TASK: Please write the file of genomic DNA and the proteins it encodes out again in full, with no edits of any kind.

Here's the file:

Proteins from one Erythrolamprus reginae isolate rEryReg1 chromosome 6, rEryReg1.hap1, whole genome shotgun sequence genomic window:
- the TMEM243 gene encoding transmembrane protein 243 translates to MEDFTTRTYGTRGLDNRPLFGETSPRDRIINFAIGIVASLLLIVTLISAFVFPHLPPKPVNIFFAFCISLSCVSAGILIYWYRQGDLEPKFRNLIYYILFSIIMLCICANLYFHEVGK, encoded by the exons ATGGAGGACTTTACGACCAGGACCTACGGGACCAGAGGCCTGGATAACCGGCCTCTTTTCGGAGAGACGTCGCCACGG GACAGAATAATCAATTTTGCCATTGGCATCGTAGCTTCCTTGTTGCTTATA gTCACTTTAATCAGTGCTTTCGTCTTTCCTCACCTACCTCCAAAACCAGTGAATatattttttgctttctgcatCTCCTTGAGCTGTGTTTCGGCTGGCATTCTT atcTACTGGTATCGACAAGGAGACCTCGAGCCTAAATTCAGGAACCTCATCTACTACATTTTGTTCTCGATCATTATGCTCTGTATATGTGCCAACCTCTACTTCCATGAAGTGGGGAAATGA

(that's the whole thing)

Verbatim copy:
Proteins from one Erythrolamprus reginae isolate rEryReg1 chromosome 6, rEryReg1.hap1, whole genome shotgun sequence genomic window:
- the TMEM243 gene encoding transmembrane protein 243 translates to MEDFTTRTYGTRGLDNRPLFGETSPRDRIINFAIGIVASLLLIVTLISAFVFPHLPPKPVNIFFAFCISLSCVSAGILIYWYRQGDLEPKFRNLIYYILFSIIMLCICANLYFHEVGK, encoded by the exons ATGGAGGACTTTACGACCAGGACCTACGGGACCAGAGGCCTGGATAACCGGCCTCTTTTCGGAGAGACGTCGCCACGG GACAGAATAATCAATTTTGCCATTGGCATCGTAGCTTCCTTGTTGCTTATA gTCACTTTAATCAGTGCTTTCGTCTTTCCTCACCTACCTCCAAAACCAGTGAATatattttttgctttctgcatCTCCTTGAGCTGTGTTTCGGCTGGCATTCTT atcTACTGGTATCGACAAGGAGACCTCGAGCCTAAATTCAGGAACCTCATCTACTACATTTTGTTCTCGATCATTATGCTCTGTATATGTGCCAACCTCTACTTCCATGAAGTGGGGAAATGA